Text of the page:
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Nature tool launched

Words: Laura Edgar
Nature / iStock-172752178

A tool that is intended to help built environment professionals play a greater part in nature recovery and climate resilience has been launched.

The Nature Assessment Tool for Urban and Rural Environments (the NATURE Tool) has been developed by consultancy WSP in association with Ecosystems Knowledge Network. Northumbria University provided support and Innovate UK supplied funding.

The tool records the extent to which new infrastructure or development projects deliver net gains for the natural environment.

It brings together information on net-zero, improving people’s health and reducing flood risk, among other considerations, in one place to inform design, planning and long-term management.

It has been designed to serve a variety of projects, such as housebuilding, transport infrastructure, mineral sites and wind farms.

Developers, landowners, local planning authorities including the Vale of Glamorgan Council, planning professionals, NGOs and government agencies were all involved in testing out the tool.

Nathan Slater, senior planner at Vale of Glamorgan Council, said: “Currently, there is no standard tool for planning professionals to use to assess the net gains to the environment. When making decisions, planners rely upon submitted ecological reports or advice from council ecologists to help determine whether there is a net gain to the environment. This can add additional time to the process and result in different expectations between developers and local authorities. An industry standard tool would help to address disparities between different sectors of the development process, help to create an efficient planning system and improve understanding among the different professionals involved in decision-making regarding net gains to the environment.”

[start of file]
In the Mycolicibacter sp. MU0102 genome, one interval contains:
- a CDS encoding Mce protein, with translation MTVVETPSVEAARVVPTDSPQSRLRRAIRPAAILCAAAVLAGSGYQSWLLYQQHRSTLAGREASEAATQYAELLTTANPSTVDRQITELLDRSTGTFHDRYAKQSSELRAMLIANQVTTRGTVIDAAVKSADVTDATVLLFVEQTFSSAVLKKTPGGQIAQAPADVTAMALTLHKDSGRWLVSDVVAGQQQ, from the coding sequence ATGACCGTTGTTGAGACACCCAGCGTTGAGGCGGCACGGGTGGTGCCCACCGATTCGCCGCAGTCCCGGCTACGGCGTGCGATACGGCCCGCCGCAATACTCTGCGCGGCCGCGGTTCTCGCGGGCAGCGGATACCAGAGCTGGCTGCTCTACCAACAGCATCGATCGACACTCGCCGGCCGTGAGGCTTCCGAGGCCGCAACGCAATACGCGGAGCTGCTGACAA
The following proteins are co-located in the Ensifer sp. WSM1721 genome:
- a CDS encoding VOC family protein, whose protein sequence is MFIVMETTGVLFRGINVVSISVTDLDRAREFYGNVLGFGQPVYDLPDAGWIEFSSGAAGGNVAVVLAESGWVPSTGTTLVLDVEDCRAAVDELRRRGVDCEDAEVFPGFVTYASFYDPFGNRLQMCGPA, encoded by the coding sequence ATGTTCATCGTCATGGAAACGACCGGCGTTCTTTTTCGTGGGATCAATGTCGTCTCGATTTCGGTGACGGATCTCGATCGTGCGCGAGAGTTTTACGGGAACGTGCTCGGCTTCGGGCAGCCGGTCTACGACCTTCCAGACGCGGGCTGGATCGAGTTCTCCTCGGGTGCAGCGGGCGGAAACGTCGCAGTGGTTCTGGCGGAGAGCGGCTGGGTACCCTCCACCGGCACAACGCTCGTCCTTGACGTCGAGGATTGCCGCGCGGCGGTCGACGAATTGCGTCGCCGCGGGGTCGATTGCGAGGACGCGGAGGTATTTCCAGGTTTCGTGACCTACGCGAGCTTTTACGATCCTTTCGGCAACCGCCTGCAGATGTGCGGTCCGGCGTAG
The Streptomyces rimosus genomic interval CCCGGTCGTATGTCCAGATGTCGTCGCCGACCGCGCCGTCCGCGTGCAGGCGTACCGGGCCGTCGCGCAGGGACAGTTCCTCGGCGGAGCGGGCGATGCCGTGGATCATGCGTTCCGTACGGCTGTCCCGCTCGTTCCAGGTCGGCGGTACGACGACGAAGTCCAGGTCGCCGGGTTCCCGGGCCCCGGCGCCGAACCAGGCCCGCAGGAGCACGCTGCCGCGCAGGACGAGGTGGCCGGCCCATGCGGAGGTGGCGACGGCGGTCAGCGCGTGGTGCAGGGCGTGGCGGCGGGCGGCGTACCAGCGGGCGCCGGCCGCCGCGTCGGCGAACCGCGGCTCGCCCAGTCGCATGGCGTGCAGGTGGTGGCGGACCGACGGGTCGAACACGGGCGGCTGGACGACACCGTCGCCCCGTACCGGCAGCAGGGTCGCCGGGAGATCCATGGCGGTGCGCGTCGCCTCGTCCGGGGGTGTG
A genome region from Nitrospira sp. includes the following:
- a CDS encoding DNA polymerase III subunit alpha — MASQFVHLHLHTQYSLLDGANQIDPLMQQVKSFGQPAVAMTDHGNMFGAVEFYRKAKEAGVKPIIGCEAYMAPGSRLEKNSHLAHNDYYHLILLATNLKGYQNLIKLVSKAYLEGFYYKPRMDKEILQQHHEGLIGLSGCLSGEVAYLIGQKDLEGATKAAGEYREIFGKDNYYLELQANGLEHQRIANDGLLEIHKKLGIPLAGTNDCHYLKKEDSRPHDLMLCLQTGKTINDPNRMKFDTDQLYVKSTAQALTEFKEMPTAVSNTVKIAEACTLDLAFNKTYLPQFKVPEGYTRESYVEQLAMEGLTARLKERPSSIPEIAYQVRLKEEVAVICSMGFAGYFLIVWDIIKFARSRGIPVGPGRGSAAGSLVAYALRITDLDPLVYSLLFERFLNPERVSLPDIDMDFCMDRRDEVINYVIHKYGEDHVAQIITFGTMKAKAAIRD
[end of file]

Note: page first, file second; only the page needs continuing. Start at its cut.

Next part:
He added that the findings from the tool will be shared with the relevant departments responsible for the developments trialled and the council’s ecologist to demonstrate whether the proposed measures represent a net gain to the environment and whether more could be achieved to improve the natural environment on the sites.

Dr Oliver Hölzinger, associate at WSP and creator of the tool, commented: “The NATURE Tool is practical and easy to use, allowing the assessment of up to 17 ecosystem services plus physical and mental health benefits through a scoring system indicating both the direction and magnitude of project impacts. These scores are aggregated based on policy priorities resulting in an overall ‘people score’ for the project. This assessment aims to encourage both better decision-making and clearly demonstrate the results of positive sustainable action during development.”

The tool is freely available and can be found here.

Image credit | iStock